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Dispute Concerning Japan’s JARPA II Program of ‘Scientific Whaling’ (Australia v Japan): A backgrounder
|Collections||ANU College of Law|
|Title:||Dispute Concerning Japan’s JARPA II Program of ‘Scientific Whaling’ (Australia v Japan): A backgrounder|
International Court of Justice
|Publisher:||Canberra, ACT: College of Law: The Australian National University|
|Citation:||Anton, Don. (2010). Dispute Concerning Japan’s JARPA II Program of ‘Scientific Whaling’ (Australia v Japan): A backgrounder. Legal Studies Research Paper Series 10-33. Canberra, ACT. ANU College of Law.|
|Series/Report no.:||Research Paper (College of Law, The Australian National University): No.|
On May 31, 2010, Australia filed its Application Instituting Proceedings against Japan in the Registry of the International Court of Justice (ICJ). The commencement of the action by Australia brings to a head the dispute (sometimes acrimonious) concerning Japan’s annual Southern Ocean whale hunt that has persisted over twenty years. In general terms, Australia alleges that the implementation of the Second Phase of the Japanese Whale Research Program under Special Permit in the Antarctic (JAPRA II) is a breach of obligations assumed by Japan under the International Convention for the Regulation of Whaling (“ICRW”), as well as its other international obligations under the Convention on International Trade in Endangered Species (CITES) and the Convention on Biological Diversity (CBD) for the preservation of marine mammals and the marine environment. This brief note outlines the allegations and offers a brief analysis.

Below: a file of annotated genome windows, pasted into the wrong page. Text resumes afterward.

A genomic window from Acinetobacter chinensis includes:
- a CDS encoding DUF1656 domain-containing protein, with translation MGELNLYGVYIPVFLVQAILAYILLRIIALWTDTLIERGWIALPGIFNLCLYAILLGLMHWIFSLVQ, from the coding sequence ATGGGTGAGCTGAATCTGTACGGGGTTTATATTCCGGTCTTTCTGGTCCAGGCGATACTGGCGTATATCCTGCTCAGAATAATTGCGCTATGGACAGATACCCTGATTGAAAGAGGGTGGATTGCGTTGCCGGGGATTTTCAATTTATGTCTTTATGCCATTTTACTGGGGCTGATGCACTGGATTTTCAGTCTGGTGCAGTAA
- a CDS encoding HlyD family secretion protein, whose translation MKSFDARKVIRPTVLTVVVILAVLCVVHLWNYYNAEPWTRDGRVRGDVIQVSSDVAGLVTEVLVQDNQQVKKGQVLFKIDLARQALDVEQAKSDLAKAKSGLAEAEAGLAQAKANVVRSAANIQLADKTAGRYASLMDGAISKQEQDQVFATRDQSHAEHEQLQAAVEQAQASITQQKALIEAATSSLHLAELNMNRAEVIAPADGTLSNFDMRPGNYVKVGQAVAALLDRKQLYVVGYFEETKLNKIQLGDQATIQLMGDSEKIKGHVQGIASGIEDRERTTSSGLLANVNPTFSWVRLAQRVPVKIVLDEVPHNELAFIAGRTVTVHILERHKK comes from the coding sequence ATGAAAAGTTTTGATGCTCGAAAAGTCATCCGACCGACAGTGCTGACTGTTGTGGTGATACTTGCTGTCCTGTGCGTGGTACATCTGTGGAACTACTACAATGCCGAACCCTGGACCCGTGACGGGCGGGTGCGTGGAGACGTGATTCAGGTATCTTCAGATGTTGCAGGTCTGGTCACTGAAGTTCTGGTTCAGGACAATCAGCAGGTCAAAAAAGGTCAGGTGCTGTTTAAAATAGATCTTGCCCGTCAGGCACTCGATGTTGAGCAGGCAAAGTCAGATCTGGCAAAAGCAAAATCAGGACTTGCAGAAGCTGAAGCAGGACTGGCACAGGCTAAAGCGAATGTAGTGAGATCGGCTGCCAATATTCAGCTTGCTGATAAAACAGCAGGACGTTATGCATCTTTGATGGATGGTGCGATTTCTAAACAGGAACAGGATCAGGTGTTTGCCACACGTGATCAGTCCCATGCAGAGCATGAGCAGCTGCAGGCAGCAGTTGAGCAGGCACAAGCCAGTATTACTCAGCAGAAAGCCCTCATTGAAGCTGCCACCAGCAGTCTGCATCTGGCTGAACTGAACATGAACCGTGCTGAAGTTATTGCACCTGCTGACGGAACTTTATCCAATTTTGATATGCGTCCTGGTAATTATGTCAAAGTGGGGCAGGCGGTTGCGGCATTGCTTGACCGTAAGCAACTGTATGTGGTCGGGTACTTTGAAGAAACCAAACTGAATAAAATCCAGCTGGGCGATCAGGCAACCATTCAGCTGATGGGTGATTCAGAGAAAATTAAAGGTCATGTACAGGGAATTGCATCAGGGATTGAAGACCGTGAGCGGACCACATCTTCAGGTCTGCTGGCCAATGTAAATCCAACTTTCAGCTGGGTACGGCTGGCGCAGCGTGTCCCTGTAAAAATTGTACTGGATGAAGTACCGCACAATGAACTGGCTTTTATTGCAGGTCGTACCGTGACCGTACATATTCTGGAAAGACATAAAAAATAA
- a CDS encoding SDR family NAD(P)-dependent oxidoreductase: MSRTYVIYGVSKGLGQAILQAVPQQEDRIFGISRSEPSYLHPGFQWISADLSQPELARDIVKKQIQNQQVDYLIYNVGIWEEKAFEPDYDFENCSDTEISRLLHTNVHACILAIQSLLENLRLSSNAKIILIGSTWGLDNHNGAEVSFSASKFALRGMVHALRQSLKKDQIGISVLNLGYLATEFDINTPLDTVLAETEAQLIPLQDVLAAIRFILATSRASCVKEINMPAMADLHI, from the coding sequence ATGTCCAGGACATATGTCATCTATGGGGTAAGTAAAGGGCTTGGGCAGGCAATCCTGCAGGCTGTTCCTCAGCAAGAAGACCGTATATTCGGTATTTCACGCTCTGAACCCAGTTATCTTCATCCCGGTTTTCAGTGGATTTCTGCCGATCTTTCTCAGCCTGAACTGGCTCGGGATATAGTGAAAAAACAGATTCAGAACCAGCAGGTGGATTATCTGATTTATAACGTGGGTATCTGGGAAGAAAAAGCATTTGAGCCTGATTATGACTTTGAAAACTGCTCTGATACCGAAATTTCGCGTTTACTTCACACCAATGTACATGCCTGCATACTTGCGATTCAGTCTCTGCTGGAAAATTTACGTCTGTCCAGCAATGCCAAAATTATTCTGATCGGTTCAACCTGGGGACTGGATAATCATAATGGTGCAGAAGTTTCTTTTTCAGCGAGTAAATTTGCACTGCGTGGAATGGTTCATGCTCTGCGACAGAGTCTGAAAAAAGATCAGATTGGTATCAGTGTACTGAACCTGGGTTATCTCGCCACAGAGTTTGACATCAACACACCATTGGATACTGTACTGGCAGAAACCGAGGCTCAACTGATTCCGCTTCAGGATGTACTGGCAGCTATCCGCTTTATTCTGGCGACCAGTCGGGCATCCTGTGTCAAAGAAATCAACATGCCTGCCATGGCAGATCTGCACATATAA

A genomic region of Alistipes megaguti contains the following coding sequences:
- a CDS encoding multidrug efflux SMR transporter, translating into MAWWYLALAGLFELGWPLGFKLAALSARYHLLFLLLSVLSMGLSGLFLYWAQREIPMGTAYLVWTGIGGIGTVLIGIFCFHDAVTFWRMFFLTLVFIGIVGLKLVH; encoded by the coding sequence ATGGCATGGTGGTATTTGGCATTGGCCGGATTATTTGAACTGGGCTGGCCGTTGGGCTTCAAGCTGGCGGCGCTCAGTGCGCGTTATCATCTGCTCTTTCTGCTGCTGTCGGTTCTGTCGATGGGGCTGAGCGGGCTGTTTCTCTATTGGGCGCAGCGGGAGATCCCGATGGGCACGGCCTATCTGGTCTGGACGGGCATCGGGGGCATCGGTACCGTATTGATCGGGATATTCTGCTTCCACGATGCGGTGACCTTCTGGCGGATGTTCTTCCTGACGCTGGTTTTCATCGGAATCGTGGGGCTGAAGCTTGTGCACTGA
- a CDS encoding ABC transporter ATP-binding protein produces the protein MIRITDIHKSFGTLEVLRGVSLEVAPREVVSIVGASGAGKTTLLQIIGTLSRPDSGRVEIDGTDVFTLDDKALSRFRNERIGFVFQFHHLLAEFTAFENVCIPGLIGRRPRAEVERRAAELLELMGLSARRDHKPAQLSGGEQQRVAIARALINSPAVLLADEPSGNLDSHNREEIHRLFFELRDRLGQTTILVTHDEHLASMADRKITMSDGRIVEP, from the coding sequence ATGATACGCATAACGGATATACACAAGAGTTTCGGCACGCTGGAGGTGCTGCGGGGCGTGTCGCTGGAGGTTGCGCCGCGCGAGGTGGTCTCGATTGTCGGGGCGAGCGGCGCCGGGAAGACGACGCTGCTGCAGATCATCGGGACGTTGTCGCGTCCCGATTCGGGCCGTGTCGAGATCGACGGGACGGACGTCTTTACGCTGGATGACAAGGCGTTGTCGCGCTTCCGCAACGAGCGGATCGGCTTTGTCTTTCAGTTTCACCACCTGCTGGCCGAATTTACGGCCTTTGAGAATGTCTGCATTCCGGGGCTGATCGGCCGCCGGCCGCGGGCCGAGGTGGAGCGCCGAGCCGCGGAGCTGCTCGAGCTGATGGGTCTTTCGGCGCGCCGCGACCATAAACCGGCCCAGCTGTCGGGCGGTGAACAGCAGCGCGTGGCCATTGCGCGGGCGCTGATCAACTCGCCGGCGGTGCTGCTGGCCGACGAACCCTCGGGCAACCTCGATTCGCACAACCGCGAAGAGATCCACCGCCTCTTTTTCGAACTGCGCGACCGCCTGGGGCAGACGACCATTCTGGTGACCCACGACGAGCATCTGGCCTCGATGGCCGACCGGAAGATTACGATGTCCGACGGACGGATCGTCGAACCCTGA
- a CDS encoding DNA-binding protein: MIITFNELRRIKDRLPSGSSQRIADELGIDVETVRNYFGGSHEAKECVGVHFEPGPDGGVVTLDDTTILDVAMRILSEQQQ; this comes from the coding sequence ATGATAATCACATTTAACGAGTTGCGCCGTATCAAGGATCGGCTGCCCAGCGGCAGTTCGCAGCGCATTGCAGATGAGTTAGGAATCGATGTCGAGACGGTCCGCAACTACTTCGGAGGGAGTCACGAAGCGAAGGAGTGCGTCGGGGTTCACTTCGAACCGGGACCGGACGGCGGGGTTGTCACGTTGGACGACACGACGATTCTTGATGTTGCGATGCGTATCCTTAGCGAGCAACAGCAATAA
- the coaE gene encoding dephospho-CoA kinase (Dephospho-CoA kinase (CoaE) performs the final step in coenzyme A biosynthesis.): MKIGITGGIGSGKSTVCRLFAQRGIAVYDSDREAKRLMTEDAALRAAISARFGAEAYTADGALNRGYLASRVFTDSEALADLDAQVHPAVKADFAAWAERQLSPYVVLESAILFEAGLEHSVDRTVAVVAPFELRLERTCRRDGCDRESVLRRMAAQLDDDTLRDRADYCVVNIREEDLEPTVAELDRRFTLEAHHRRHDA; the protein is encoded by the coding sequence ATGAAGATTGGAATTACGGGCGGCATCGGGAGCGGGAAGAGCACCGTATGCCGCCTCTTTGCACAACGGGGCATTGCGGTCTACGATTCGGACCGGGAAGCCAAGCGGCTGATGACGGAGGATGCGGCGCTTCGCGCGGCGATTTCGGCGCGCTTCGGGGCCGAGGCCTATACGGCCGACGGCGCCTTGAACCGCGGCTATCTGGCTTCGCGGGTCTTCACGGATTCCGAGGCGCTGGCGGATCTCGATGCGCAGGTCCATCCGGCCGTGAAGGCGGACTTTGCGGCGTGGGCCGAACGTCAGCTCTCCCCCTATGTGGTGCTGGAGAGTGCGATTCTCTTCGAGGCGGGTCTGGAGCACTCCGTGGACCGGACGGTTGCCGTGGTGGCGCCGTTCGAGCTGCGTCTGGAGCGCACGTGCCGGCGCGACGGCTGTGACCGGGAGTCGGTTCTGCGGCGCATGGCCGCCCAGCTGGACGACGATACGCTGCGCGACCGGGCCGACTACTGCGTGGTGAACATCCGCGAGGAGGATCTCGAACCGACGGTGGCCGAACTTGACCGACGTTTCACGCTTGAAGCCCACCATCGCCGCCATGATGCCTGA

|Anton_Dispute2010.pdf||209.45 kB||Adobe PDF|
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